Governor Andrew Cuomo has made clear that clerks who do not wish to perform same-sex marriages should find other work. This Sunday, when same-sex couples statewide line up for the first day, clerks will perform the service that they were elected to do.
"You don't get to say, 'I like this law and I'll enforce this law, or I don't like this law and I won't enforce this law'—you can't do that.” Cuomo stated. “If you can't enforce the law, then you shouldn't be in that position."
While the legislation contained substantial protections for religious and faith-based organizations, there are no provisions for clerks to not do the licenses.
Secretary of the New York State Association of City and Village Clerks Jim Koury says that there have been two town clerks that have resigned since the legislation passed. Former Granby Clerk Ruth Sheldon and former Barker Town Clerk Laura Fotusky resigned rather than sign marriage licenses for same-sex couples.
Saying “the law is the law”, Koury echoed Cuomo’s statement that people charged with enforcing state laws do not get to choose which laws they want to comply with.
“The exemptions were only for organizations and churches, et cetera. Not individual clerks, which is a good thing!” Koury said in an email.
Nassau DA Kathleen Rice warned clerks in her county that failure to do their job could result in prosecution saying “a public official’s intentional refusal to issue marriage licenses to qualified same-sex couples may constitute Official Misconduct, a Class A misdemeanor.”
Town clerks are independently elected for two year terms and are not unionized. City clerks are usually considered to be management, and not unionized either.
A New York group that fought against same-sex marriage has set up a fund they are calling the "Courage Fund". The New Yorkers for Constitutional Freedoms website says that the fund exists to "assist courageous municipal clerks and other people of conscience in New York State who oppose same-sex 'marriage' from harassment, denial of rightful promotion, or unfair termination for invoking New York State law protecting their sincerely-held religious beliefs." The website also says the money will be used to match the $25,000 salary given up by Barker Town Clerk Fotusky when she quit her post rather than issue licenses to same-sex couples.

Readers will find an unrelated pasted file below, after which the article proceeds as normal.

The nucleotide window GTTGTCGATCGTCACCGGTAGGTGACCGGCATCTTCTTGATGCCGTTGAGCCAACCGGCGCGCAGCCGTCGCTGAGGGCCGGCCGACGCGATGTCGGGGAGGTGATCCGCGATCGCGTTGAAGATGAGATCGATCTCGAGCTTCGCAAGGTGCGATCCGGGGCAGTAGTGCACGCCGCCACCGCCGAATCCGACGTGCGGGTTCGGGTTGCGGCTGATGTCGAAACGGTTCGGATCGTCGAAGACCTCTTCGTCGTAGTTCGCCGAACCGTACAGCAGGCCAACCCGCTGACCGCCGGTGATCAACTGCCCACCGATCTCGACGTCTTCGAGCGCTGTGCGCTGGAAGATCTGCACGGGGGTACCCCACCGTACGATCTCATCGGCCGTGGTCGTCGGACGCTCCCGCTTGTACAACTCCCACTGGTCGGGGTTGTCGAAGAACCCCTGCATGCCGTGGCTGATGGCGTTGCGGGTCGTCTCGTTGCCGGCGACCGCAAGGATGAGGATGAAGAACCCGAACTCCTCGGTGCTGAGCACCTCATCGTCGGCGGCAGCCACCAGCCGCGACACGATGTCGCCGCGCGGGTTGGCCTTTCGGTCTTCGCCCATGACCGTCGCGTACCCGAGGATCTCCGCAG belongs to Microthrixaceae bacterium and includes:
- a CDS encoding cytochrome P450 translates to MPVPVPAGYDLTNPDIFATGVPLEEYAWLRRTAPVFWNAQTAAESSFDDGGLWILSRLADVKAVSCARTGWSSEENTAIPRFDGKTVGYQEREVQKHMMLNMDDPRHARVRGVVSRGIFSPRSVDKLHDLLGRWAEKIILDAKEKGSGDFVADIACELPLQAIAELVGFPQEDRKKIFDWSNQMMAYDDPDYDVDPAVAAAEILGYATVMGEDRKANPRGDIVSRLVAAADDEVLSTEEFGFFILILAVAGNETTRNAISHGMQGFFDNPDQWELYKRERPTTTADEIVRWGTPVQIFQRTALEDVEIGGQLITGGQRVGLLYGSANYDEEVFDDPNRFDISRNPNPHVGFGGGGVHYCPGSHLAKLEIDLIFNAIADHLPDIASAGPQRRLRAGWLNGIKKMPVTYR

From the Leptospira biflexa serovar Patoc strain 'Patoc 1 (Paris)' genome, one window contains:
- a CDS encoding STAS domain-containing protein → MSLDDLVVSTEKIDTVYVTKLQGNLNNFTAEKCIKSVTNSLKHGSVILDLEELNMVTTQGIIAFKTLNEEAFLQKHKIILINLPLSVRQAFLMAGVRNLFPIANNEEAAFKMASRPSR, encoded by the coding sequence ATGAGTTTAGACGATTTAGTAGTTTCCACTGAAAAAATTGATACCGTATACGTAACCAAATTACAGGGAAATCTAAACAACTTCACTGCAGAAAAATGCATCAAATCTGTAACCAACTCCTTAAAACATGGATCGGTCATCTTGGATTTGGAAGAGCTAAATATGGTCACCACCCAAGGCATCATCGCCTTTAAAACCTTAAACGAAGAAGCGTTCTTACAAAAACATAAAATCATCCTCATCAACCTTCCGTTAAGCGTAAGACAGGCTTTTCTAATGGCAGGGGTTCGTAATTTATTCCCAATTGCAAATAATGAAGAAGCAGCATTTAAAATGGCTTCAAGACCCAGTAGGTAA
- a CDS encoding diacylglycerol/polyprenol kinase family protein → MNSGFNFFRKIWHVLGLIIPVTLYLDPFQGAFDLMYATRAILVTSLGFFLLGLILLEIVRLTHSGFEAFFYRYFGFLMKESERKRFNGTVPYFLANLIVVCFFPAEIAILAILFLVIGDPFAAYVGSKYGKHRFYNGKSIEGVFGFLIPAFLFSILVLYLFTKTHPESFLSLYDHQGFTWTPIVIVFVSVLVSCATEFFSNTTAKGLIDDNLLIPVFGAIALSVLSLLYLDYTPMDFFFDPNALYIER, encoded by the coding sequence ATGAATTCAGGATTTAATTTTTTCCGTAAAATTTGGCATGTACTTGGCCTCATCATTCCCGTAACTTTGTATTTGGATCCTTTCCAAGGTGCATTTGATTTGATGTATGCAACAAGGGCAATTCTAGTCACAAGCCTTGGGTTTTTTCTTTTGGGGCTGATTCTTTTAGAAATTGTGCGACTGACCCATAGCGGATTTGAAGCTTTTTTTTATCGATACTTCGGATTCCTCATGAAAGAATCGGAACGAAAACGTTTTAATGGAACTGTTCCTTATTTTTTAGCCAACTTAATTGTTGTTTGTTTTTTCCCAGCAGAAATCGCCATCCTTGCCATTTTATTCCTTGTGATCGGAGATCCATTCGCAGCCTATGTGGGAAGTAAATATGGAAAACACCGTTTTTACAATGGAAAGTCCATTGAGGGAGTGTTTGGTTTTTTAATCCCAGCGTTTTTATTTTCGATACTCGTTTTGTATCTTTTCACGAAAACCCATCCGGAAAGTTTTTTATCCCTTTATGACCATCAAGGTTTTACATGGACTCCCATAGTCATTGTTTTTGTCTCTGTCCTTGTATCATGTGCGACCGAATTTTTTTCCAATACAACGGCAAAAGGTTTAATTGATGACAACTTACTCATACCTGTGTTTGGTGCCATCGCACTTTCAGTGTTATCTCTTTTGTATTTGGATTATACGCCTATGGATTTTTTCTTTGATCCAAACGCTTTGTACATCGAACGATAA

In addition, the Alliance Defense Fund, a conservative Christian group in Arizona, has issued a memo to New York State clerks advising them that New York State Human Rights law requires employers to try to accommodate employee's "sincerely held religious beliefs", and that clerks are not prohibited from delegating their responsibilities to their deputies.
Barbara MacEwen, the town clerk of Volney, in Oswego County, had previously told the New York Daily News that while she did not mind her office issuing same-sex licenses, she did not want to sign them. However as of Thursday the person answering the phone at the office said she had no plans to resign, and otherwise would give no comment.
Koury, who is also the Oneonta City Clerk and editor of Diversity Rules Magazine, takes issue with MacEwen’s reluctance to sign the licenses.
“I find it reprehensible, honestly, that she is not willing to comply with the law. She is an elected official and it’s unfortunate they cannot leave their religious beliefs in church on Sunday and not let it intrude on their professional duties.”
He pointed out that the clerks don’t actually perform the marriage – they just issue the license. New York State has a 24-hour waiting period between the issuance of the marriage license and the time a couple may wed. Koury says because of the historic significance of this occasion, many clerks will have judges there on Sunday to consider waiving the waiting period.
Just in case, he’s making sure to have someone at the site who can officiate a marriage.
“I [will] have the mayor on hand to do marriages here as well as a justice of the peace, and one couple is bringing their own officiant in the event their waiver request is approved.”